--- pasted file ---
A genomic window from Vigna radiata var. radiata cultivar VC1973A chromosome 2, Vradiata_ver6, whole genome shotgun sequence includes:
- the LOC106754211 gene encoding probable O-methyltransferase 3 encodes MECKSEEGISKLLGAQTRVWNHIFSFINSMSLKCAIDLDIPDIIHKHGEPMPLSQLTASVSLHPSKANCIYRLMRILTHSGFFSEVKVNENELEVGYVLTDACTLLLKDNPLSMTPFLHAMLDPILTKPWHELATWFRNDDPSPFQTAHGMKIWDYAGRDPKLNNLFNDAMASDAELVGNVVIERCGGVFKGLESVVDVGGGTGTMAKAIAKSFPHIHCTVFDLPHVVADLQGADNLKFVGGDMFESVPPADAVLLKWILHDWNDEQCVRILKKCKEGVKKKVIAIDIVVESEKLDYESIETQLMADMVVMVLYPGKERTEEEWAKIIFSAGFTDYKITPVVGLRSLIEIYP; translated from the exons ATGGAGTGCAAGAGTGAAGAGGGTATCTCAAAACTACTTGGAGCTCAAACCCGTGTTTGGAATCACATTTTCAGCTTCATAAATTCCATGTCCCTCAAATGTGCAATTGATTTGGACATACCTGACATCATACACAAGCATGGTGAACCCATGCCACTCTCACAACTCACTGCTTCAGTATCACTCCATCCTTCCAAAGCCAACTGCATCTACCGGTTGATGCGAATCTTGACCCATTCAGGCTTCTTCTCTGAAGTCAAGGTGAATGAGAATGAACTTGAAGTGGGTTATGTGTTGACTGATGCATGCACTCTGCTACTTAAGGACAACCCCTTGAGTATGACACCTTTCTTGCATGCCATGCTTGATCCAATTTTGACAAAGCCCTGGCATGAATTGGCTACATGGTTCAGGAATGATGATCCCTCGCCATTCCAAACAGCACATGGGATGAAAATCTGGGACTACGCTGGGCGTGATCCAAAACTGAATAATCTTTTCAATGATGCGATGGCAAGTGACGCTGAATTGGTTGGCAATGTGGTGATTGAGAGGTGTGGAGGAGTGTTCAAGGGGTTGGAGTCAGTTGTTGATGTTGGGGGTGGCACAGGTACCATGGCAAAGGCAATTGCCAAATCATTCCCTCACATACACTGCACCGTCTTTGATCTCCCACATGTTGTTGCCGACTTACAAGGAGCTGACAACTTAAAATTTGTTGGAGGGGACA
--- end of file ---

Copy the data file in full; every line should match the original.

A genomic window from Vigna radiata var. radiata cultivar VC1973A chromosome 2, Vradiata_ver6, whole genome shotgun sequence includes:
- the LOC106754211 gene encoding probable O-methyltransferase 3 encodes MECKSEEGISKLLGAQTRVWNHIFSFINSMSLKCAIDLDIPDIIHKHGEPMPLSQLTASVSLHPSKANCIYRLMRILTHSGFFSEVKVNENELEVGYVLTDACTLLLKDNPLSMTPFLHAMLDPILTKPWHELATWFRNDDPSPFQTAHGMKIWDYAGRDPKLNNLFNDAMASDAELVGNVVIERCGGVFKGLESVVDVGGGTGTMAKAIAKSFPHIHCTVFDLPHVVADLQGADNLKFVGGDMFESVPPADAVLLKWILHDWNDEQCVRILKKCKEGVKKKVIAIDIVVESEKLDYESIETQLMADMVVMVLYPGKERTEEEWAKIIFSAGFTDYKITPVVGLRSLIEIYP; translated from the exons ATGGAGTGCAAGAGTGAAGAGGGTATCTCAAAACTACTTGGAGCTCAAACCCGTGTTTGGAATCACATTTTCAGCTTCATAAATTCCATGTCCCTCAAATGTGCAATTGATTTGGACATACCTGACATCATACACAAGCATGGTGAACCCATGCCACTCTCACAACTCACTGCTTCAGTATCACTCCATCCTTCCAAAGCCAACTGCATCTACCGGTTGATGCGAATCTTGACCCATTCAGGCTTCTTCTCTGAAGTCAAGGTGAATGAGAATGAACTTGAAGTGGGTTATGTGTTGACTGATGCATGCACTCTGCTACTTAAGGACAACCCCTTGAGTATGACACCTTTCTTGCATGCCATGCTTGATCCAATTTTGACAAAGCCCTGGCATGAATTGGCTACATGGTTCAGGAATGATGATCCCTCGCCATTCCAAACAGCACATGGGATGAAAATCTGGGACTACGCTGGGCGTGATCCAAAACTGAATAATCTTTTCAATGATGCGATGGCAAGTGACGCTGAATTGGTTGGCAATGTGGTGATTGAGAGGTGTGGAGGAGTGTTCAAGGGGTTGGAGTCAGTTGTTGATGTTGGGGGTGGCACAGGTACCATGGCAAAGGCAATTGCCAAATCATTCCCTCACATACACTGCACCGTCTTTGATCTCCCACATGTTGTTGCCGACTTACAAGGAGCTGACAACTTAAAATTTGTTGGAGGGGACA